“Thirtysomething,” the preeminent 1980s show about whiny soul-searching baby boomers, comes out on DVD this week, and a writer at Newsday had the insane gumption to say that it influenced shows like “The Wire” and “Mad Men.” Put in your dentist-prescribed mouth guard, because you’re about to grit your teeth.
“Lost” owes a debt to “thirtysomething.” So does “Mad Men.” “Six Feet Under.”[...]
That’s quite an impact for a four-season drama of people in their 30s sitting around talking… Name an aspect of daily life, and the show’s [characters] got introspective over it. Forsaking detached TV tradition, they bared their souls to viewers, who often embraced this intimate portrayal of their own angst (or rolled their eyes at its “me decade” self-absorption).
“If you look at the work being done on ‘Mad Men,’ ‘The Wire,’ shows that are unique to the voice of the creator,” [producer Ed] Zwick said by phone, “shows that have their own sensibility, shows that are given license to do it as they see fit, I think those are our spiritual descendants.”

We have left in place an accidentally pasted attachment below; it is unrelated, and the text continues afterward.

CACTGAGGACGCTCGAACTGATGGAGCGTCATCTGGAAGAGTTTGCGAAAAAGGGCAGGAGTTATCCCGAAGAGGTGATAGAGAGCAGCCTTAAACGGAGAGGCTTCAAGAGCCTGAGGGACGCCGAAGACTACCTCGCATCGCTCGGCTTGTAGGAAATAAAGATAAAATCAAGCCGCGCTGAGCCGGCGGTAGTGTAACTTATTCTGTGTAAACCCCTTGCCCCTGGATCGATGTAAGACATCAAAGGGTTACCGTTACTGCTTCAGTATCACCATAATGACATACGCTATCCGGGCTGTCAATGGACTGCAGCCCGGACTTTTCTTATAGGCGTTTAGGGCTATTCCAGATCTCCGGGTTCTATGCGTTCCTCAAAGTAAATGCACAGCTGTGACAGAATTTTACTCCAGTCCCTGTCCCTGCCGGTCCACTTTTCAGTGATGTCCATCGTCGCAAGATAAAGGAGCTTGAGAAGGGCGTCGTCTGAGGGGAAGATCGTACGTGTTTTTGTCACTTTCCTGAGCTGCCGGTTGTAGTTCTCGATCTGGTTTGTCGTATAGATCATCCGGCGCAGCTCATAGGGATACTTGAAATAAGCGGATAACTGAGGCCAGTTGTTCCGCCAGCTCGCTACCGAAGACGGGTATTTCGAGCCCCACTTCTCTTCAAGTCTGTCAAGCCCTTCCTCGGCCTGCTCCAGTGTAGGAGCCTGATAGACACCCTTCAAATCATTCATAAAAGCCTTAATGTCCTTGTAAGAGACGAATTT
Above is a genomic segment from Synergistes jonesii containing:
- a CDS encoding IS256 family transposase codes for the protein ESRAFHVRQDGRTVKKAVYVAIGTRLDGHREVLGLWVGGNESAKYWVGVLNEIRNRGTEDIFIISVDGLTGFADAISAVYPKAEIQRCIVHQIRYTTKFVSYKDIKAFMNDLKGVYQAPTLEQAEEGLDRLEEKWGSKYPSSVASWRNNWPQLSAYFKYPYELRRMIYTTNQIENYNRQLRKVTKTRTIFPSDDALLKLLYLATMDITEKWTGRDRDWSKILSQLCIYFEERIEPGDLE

Yeah, go ahead and tell that to David Simon. Tell him that “The Wire” — a gritty urban tale that tackled complex story lines and characters across the spectrum of a city’s drug dealers, cops, politicians, journalists, teachers, and union workers — is a f-cking spiritual descendant of f-cking “thirtysomething.” Let me know how that goes.
I guess it’s fitting. The self-important show about whiny baby boomers thinks it’s more influential than it really is.
I want more like this!
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